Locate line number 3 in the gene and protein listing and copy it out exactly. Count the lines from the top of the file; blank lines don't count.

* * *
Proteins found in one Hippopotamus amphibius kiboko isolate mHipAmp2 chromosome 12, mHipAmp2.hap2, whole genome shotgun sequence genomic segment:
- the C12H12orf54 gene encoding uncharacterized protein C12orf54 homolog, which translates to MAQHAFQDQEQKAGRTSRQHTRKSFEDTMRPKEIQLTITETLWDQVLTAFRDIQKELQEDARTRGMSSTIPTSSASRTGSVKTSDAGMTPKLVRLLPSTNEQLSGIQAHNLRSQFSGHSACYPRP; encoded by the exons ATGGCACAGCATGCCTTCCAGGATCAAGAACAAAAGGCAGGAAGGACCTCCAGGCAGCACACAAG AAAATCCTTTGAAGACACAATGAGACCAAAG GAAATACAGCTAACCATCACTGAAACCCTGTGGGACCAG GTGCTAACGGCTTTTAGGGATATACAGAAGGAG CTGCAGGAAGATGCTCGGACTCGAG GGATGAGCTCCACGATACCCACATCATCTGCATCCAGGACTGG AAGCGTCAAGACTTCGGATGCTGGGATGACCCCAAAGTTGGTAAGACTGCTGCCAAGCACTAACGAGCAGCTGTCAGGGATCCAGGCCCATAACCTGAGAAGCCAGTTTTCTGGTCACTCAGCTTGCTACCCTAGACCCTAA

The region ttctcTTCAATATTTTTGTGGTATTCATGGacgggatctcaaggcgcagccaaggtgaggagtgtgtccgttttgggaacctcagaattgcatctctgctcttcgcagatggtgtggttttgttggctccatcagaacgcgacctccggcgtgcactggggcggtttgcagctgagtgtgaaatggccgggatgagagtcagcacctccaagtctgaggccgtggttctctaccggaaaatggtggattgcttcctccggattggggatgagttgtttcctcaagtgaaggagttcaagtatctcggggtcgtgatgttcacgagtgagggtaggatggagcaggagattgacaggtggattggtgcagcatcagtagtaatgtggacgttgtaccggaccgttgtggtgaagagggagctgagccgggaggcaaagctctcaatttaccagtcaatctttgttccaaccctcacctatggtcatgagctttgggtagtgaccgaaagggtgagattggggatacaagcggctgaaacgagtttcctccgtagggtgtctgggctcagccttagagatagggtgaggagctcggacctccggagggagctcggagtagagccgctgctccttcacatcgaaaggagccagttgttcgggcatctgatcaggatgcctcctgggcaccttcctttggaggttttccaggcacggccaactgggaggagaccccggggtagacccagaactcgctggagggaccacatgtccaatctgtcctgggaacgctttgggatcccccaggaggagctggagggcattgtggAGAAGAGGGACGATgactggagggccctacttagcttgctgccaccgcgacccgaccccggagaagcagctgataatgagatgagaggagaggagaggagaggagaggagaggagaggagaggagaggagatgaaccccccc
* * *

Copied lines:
The region ttctcTTCAATATTTTTGTGGTATTCATGGacgggatctcaaggcgcagccaaggtgaggagtgtgtccgttttgggaacctcagaattgcatctctgctcttcgcagatggtgtggttttgttggctccatcagaacgcgacctccggcgtgcactggggcggtttgcagctgagtgtgaaatggccgggatgagagtcagcacctccaagtctgaggccgtggttctctaccggaaaatggtggattgcttcctccggattggggatgagttgtttcctcaagtgaaggagttcaagtatctcggggtcgtgatgttcacgagtgagggtaggatggagcaggagattgacaggtggattggtgcagcatcagtagtaatgtggacgttgtaccggaccgttgtggtgaagagggagctgagccgggaggcaaagctctcaatttaccagtcaatctttgttccaaccctcacctatggtcatgagctttgggtagtgaccgaaagggtgagattggggatacaagcggctgaaacgagtttcctccgtagggtgtctgggctcagccttagagatagggtgaggagctcggacctccggagggagctcggagtagagccgctgctccttcacatcgaaaggagccagttgttcgggcatctgatcaggatgcctcctgggcaccttcctttggaggttttccaggcacggccaactgggaggagaccccggggtagacccagaactcgctggagggaccacatgtccaatctgtcctgggaacgctttgggatcccccaggaggagctggagggcattgtggAGAAGAGGGACGATgactggagggccctacttagcttgctgccaccgcgacccgaccccggagaagcagctgataatgagatgagaggagaggagaggagaggagaggagaggagaggagaggagaggagatgaaccccccc